Composition of the outgoing French parliament, before legislative elections on June 12 and 19.
French voters cast their ballots Sunday in the first round of parliamentary elections where President Emmanuel Macron is hoping to win a majority to pursue his reformist agenda, against a resurgent and newly unified left seeking to thwart his ambitions.
Elections for the 577 seats in the lower-house National Assembly are a two-round process, with the shape of the new parliament becoming clear only after the second round on June 19.
After a dismal performance in April, the French left has united in a coalition for what its leader Jean-Luc Melenchon dubs “the third round” of the presidential elections.
– ‘Gardening instead’ –
At 5:00 pm (1500 GMT) turnout was 39.4 percent, according to an interior ministry estimate, down 1.3 points from the same point in the last parliamentary elections in 2017.
If the president’s alliance retains an overall majority, Macron will be able to carry on governing as before.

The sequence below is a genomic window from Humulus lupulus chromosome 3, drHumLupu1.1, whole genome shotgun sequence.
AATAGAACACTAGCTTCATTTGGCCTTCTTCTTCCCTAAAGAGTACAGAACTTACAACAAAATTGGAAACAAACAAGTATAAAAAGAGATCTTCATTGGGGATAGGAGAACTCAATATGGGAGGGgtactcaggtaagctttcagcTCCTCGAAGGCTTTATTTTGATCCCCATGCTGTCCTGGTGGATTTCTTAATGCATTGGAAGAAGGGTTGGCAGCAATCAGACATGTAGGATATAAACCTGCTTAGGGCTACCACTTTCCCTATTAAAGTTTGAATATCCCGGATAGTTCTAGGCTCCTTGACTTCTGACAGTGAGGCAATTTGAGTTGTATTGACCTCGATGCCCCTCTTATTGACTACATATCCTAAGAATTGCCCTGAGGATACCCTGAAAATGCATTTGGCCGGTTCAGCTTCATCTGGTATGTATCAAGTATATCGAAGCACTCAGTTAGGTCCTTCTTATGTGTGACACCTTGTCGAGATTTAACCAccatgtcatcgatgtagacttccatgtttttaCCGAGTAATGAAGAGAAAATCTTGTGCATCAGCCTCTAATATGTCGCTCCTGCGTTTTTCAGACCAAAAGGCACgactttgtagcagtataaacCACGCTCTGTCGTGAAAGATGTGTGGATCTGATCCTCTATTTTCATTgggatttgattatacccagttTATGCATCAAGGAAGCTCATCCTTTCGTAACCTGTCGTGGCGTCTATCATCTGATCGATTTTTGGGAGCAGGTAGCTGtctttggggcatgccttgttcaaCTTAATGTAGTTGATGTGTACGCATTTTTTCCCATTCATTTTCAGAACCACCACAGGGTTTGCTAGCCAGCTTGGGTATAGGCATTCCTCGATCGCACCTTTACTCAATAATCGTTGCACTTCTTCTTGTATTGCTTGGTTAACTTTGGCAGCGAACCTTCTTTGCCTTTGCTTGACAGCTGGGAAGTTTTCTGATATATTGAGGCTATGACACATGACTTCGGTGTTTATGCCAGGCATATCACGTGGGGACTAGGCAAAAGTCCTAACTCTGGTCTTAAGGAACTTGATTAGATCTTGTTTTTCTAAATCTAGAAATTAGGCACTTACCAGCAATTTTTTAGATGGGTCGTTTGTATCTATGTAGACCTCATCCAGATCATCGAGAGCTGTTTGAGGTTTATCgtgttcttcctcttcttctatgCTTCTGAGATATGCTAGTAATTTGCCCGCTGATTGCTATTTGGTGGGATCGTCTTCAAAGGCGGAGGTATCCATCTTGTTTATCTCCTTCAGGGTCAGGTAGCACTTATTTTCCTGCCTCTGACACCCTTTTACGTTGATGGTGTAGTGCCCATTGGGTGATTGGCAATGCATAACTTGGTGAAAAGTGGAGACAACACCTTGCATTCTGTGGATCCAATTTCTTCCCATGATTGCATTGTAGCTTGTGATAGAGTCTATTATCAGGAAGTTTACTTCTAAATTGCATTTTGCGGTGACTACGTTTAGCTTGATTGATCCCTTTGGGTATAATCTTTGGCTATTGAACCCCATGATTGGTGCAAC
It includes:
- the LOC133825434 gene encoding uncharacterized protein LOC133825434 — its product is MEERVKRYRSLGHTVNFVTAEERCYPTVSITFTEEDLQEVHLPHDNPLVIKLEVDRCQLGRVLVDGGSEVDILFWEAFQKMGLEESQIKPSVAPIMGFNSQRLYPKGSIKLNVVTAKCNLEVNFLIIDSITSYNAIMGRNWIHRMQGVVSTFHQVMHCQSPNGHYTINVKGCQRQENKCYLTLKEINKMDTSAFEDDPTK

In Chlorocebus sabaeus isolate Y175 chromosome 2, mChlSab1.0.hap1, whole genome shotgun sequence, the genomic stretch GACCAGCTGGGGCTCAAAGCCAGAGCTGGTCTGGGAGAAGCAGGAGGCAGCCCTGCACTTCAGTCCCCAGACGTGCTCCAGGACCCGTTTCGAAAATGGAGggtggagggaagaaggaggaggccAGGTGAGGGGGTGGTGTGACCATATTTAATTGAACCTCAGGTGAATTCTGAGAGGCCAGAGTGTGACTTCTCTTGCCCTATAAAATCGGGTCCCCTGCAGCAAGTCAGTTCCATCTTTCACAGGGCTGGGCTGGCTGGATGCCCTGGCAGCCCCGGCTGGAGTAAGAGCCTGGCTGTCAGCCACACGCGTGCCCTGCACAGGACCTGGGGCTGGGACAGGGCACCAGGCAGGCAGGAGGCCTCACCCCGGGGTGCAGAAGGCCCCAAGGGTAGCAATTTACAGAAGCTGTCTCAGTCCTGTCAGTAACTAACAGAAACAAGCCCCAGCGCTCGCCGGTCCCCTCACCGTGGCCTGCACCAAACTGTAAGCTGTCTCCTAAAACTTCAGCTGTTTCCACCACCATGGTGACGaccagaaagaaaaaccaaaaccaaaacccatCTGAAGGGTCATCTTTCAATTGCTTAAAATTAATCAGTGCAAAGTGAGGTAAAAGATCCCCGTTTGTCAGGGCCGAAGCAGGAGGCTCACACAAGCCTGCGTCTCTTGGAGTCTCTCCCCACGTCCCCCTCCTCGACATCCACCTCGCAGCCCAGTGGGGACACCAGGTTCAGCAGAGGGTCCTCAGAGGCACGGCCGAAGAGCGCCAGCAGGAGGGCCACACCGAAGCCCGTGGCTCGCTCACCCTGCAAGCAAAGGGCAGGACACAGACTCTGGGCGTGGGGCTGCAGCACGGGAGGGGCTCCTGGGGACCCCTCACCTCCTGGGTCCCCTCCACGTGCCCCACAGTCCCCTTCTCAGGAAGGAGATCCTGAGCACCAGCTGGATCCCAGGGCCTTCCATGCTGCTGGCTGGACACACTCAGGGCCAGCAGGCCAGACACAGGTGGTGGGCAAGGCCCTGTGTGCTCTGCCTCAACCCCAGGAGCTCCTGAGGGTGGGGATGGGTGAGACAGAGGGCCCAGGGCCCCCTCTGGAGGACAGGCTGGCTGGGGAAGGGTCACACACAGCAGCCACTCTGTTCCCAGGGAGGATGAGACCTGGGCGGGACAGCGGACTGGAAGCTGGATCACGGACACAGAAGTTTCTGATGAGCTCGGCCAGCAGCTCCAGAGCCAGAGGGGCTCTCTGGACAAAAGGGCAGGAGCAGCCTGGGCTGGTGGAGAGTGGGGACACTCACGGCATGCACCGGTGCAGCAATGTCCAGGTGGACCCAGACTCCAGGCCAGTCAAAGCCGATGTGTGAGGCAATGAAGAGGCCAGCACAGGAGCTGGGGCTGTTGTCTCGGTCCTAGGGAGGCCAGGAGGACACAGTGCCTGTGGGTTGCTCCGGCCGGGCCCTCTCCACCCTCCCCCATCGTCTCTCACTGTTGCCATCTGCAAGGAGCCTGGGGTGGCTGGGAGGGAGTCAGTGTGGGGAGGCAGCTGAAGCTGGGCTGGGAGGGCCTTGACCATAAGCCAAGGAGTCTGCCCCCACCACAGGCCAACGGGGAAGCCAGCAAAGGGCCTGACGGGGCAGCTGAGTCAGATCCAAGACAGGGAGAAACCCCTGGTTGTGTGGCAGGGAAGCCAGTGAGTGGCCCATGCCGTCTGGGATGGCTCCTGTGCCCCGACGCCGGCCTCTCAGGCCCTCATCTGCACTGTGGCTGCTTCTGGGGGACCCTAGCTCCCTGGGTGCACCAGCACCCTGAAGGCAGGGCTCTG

A win by the left-wing alliance — seen as unlikely by analysts — would spell political disaster for the president by raising the spectre of a clunky “cohabitation” — where the prime minister and president hail from different factions.
Melenchon, a former Marxist, has already made clear his ambition to become prime minister and stymie Macron’s plan to raise the French retirement age, a key part of his reform plans.
Polls have indicated that Macron’s alliance is expected to win the largest number of seats but is by no means assured of getting over the line of 289 for an absolute majority.
While Macron and his European Union allies breathed a heavy sigh of relief after his solid, if unspectacular, presidential victory against far-right leader Marine Le Pen, the last weeks have brought no sense of a honeymoon.
His new Disabilities Minister Damien Abad has faced two rape accusations — which he has vehemently denied — while new Prime Minister Elisabeth Borne has yet to make an impact.
Macron’s party and his allies currently hold an absolute majority of 345 seats in the 577-seat assembly.
Otherwise the top two candidates in a constituency, as well as any other candidate who won the backing of at least 12.5 percent of registered voters, go forward to the second round, where the candidate with the most votes wins.
Originally published as Macron seeks majority in parliament vote as left mounts challenge